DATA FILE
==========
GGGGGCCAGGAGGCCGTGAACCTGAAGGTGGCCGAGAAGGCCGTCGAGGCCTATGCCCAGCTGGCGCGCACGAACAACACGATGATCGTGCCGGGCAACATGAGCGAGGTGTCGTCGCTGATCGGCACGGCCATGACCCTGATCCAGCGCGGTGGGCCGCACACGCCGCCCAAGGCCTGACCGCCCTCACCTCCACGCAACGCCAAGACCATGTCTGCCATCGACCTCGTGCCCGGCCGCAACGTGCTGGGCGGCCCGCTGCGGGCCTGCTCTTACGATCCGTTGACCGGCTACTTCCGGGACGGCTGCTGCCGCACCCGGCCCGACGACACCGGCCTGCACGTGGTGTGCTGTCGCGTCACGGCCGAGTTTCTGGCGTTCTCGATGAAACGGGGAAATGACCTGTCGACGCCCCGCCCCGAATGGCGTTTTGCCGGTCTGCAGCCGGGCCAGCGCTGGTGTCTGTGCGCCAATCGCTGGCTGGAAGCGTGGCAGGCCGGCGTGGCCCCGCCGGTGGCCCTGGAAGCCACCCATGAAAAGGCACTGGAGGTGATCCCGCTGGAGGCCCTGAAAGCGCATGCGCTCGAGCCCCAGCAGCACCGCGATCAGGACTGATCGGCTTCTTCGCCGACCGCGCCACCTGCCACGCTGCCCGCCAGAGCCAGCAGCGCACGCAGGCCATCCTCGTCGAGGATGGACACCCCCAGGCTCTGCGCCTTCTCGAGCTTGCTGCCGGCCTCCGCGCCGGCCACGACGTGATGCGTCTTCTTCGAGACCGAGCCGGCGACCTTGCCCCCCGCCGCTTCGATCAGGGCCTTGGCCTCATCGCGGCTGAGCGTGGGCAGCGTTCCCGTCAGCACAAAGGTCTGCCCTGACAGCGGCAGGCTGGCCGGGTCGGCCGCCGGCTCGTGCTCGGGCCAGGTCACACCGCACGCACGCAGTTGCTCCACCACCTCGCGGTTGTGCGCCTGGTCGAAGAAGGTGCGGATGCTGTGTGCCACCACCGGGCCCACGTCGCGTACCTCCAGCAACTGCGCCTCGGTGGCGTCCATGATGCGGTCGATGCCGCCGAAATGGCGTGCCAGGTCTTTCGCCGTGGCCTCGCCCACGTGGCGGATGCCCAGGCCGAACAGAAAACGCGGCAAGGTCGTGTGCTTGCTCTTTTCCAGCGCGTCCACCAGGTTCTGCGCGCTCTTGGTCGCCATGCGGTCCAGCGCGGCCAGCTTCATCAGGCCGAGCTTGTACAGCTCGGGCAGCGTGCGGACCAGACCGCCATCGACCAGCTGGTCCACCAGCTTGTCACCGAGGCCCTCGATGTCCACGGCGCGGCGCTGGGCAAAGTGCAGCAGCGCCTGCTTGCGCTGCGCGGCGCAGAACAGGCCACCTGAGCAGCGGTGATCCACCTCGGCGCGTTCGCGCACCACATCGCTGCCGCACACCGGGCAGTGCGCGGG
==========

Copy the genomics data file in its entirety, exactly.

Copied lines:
GGGGGCCAGGAGGCCGTGAACCTGAAGGTGGCCGAGAAGGCCGTCGAGGCCTATGCCCAGCTGGCGCGCACGAACAACACGATGATCGTGCCGGGCAACATGAGCGAGGTGTCGTCGCTGATCGGCACGGCCATGACCCTGATCCAGCGCGGTGGGCCGCACACGCCGCCCAAGGCCTGACCGCCCTCACCTCCACGCAACGCCAAGACCATGTCTGCCATCGACCTCGTGCCCGGCCGCAACGTGCTGGGCGGCCCGCTGCGGGCCTGCTCTTACGATCCGTTGACCGGCTACTTCCGGGACGGCTGCTGCCGCACCCGGCCCGACGACACCGGCCTGCACGTGGTGTGCTGTCGCGTCACGGCCGAGTTTCTGGCGTTCTCGATGAAACGGGGAAATGACCTGTCGACGCCCCGCCCCGAATGGCGTTTTGCCGGTCTGCAGCCGGGCCAGCGCTGGTGTCTGTGCGCCAATCGCTGGCTGGAAGCGTGGCAGGCCGGCGTGGCCCCGCCGGTGGCCCTGGAAGCCACCCATGAAAAGGCACTGGAGGTGATCCCGCTGGAGGCCCTGAAAGCGCATGCGCTCGAGCCCCAGCAGCACCGCGATCAGGACTGATCGGCTTCTTCGCCGACCGCGCCACCTGCCACGCTGCCCGCCAGAGCCAGCAGCGCACGCAGGCCATCCTCGTCGAGGATGGACACCCCCAGGCTCTGCGCCTTCTCGAGCTTGCTGCCGGCCTCCGCGCCGGCCACGACGTGATGCGTCTTCTTCGAGACCGAGCCGGCGACCTTGCCCCCCGCCGCTTCGATCAGGGCCTTGGCCTCATCGCGGCTGAGCGTGGGCAGCGTTCCCGTCAGCACAAAGGTCTGCCCTGACAGCGGCAGGCTGGCCGGGTCGGCCGCCGGCTCGTGCTCGGGCCAGGTCACACCGCACGCACGCAGTTGCTCCACCACCTCGCGGTTGTGCGCCTGGTCGAAGAAGGTGCGGATGCTGTGTGCCACCACCGGGCCCACGTCGCGTACCTCCAGCAACTGCGCCTCGGTGGCGTCCATGATGCGGTCGATGCCGCCGAAATGGCGTGCCAGGTCTTTCGCCGTGGCCTCGCCCACGTGGCGGATGCCCAGGCCGAACAGAAAACGCGGCAAGGTCGTGTGCTTGCTCTTTTCCAGCGCGTCCACCAGGTTCTGCGCGCTCTTGGTCGCCATGCGGTCCAGCGCGGCCAGCTTCATCAGGCCGAGCTTGTACAGCTCGGGCAGCGTGCGGACCAGACCGCCATCGACCAGCTGGTCCACCAGCTTGTCACCGAGGCCCTCGATGTCCACGGCGCGGCGCTGGGCAAAGTGCAGCAGCGCCTGCTTGCGCTGCGCGGCGCAGAACAGGCCACCTGAGCAGCGGTGATCCACCTCGGCGCGTTCGCGCACCACATCGCTGCCGCACACCGGGCAGTGCGCGGG